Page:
Job’s Peak, Job’s Sister, and Freel Peak

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I’d been looking forward to this group hike all season: a loop starting near Armstrong Pass and summiting Job’s Peak, Job’s Sister, and Freel Peak – the 4th, 2nd, and tallest peaks in the Lake Tahoe area – and returning via the Tahoe Rim Trail to Armstrong Pass and a connector trail to the trailhead.  The loop length was estimated at 12 miles.  Usually a 12-mile hike is a comfortable distance for me, but this was not your typical 12-mile hike, even for the Tahoe area.  The announcement e-mail stated that the hike “is not for the unfit, the unadventurous, or those who are not acclimatized to altitude.”  This was good advice:  over 75% of the vertical gain and loss – and hike time – took place in just half of the distance, with an average grade of 20%, and was almost entirely above 9500 feet elevation.

Reaching the trailhead requires a vehicle with high clearance to negotiate Willow Creek Road, signed as forest road 051, about a half mile east of Luther Pass on CA-89.  The trailhead is about 3.9 miles up the forest road, and is the trailhead for a connector trail to the Tahoe Rim Trail at Armstrong Pass.  The route goes through parts of the Humboldt-Toiyabe National Forest and the Eldorado National Forest.  The trailhead is near the Willow Creek label on the GPS track.

GPS track

GPS track

The route continues up the forest road for about 1.2 miles, where an obvious trail departs and the climb starts in earnest.

Elevation profile

Elevation profile

The trail climbs quite steeply, with an average grade of about 20% and a thick layer of decomposed granite.  This material was surprisingly difficult to walk on and made the steep climb especially challenging and strenuous: I barely averaged 1 mph.  The trail goes almost directly to Job’s Peak.  About 1.5 miles up the trail one of the other hikers and I got a little confused by some information radioed to us by our companions, who had already summited Job’s Peak, and we actually summited a nearby, slightly lower, peak: only about 10,465 feet instead of 10,633 feet.  This also made our loop about a mile shorter than it would have been if we had actually gone to Job’s Peak.   As we waited for the rest of the group before starting the traverse to Job’s Sister, we were startled to notice a glider being dropped off by a small plane.  For the next several minutes we watched the glider swoop around Job’s Peak, up and back in the trough between Job’s Peak and Job’s Sister, losing altitude and then circling to climb again.  Here the glider is just to the left of Job’s Peak, about to circle behind.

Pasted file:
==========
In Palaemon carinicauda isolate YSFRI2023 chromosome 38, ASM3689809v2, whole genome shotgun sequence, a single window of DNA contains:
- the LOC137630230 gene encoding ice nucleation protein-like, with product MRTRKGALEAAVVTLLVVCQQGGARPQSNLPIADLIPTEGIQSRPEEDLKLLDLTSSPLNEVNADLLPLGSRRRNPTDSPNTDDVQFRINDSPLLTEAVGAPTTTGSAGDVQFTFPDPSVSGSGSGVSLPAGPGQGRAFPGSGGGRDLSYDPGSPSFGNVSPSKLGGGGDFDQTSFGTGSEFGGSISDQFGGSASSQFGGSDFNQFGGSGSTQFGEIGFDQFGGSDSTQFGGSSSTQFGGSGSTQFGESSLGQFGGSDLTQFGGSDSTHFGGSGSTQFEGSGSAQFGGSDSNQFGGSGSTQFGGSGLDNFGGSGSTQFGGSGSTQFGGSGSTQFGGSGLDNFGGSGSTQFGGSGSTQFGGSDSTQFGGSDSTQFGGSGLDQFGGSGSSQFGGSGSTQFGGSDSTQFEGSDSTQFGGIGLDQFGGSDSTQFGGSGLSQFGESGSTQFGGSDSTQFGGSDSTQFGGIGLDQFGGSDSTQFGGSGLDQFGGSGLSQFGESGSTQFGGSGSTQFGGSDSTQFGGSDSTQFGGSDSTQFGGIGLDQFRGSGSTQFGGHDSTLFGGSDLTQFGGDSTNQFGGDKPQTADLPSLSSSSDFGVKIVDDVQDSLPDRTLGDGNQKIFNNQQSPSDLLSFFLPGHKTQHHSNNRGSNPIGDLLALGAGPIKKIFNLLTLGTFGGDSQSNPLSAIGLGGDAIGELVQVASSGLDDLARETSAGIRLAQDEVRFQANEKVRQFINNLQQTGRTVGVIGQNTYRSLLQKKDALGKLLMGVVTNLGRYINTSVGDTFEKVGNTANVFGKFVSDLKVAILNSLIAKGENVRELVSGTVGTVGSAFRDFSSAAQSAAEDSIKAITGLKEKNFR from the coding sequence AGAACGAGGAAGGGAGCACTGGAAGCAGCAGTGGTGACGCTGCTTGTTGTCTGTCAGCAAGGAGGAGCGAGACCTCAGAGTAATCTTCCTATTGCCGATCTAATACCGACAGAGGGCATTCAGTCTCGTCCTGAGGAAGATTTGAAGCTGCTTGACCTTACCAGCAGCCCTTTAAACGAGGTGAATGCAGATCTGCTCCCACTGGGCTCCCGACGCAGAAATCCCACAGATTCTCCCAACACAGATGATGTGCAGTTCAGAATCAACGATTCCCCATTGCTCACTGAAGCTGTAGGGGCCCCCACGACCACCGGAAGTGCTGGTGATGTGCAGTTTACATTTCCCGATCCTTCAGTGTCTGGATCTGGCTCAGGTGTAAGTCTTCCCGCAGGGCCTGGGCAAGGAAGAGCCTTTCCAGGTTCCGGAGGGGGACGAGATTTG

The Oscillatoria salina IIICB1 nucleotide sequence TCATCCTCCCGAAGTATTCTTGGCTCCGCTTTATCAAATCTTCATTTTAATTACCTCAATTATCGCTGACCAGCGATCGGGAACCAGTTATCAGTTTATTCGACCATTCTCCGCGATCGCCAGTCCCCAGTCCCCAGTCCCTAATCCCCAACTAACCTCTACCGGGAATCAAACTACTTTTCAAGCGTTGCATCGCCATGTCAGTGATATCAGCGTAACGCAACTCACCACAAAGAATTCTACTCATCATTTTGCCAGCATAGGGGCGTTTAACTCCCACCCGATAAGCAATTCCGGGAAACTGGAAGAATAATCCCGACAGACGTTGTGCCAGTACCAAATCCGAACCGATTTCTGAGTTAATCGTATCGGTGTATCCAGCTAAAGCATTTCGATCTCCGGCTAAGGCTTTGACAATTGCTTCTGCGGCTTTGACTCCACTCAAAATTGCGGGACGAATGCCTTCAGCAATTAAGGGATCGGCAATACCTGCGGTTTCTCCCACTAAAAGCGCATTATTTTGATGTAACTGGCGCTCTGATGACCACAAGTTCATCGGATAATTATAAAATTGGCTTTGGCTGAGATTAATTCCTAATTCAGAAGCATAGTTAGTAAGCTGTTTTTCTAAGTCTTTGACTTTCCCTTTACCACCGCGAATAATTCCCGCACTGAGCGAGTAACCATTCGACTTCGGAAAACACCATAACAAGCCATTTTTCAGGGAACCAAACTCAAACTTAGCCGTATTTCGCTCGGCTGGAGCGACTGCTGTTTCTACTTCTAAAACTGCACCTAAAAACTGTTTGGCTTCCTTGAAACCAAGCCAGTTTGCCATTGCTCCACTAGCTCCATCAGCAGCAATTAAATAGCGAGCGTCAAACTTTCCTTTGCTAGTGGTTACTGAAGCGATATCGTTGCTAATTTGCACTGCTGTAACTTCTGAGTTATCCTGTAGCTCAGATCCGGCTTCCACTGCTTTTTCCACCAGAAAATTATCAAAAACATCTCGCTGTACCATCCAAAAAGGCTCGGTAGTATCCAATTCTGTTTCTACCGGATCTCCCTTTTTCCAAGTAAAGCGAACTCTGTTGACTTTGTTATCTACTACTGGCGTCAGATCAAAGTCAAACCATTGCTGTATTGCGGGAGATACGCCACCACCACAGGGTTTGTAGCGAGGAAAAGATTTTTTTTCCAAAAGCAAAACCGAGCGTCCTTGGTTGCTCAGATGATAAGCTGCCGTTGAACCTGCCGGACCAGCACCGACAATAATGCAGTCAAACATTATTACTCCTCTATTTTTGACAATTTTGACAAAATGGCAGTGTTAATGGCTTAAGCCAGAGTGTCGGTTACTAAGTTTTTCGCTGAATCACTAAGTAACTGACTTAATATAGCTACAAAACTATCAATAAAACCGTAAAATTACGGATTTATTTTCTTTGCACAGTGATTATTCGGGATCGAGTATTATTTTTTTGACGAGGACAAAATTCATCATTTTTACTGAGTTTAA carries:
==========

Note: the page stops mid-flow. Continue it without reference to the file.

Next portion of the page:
photo of glider circling Job’s Peak

Glider circling Job’s Peak

At one point the glider came directly toward us and swooped barely 100 feet overhead, apparently checking us out before continuing its tour of the area.  It was a spectacular day for a glider ride.

After rejoining the rest of the group we set out for Job’s Sister.  We could see that this section would be the most difficult of the hike, with a substantial descent before another steep climb.

picture of Job’s Sister (right) and Freel Peak (left)

Job’s Sister (right) and Freel Peak (left)

We followed an informal “use trail,” hoping to lose as little elevation as possible; the descent turned out to be about 500 feet, which we then had to re-gain.  The slope of Job’s Sister is even steeper than Job’s Peak, around 30% grade where we started to climb and gaining even more steepness with elevation.  It certainly seemed like the devil’s staircase at the time.  After struggling up just 350 feet or so, we abandoned such a direct route, traversing across an area without vegetation before heading up again, this time at more of an angle.  (Note: my camera was not tilted when I took this picture!)

image of traverse across the slope of Job’s Sister

Traversing across the slope of Job’s Sister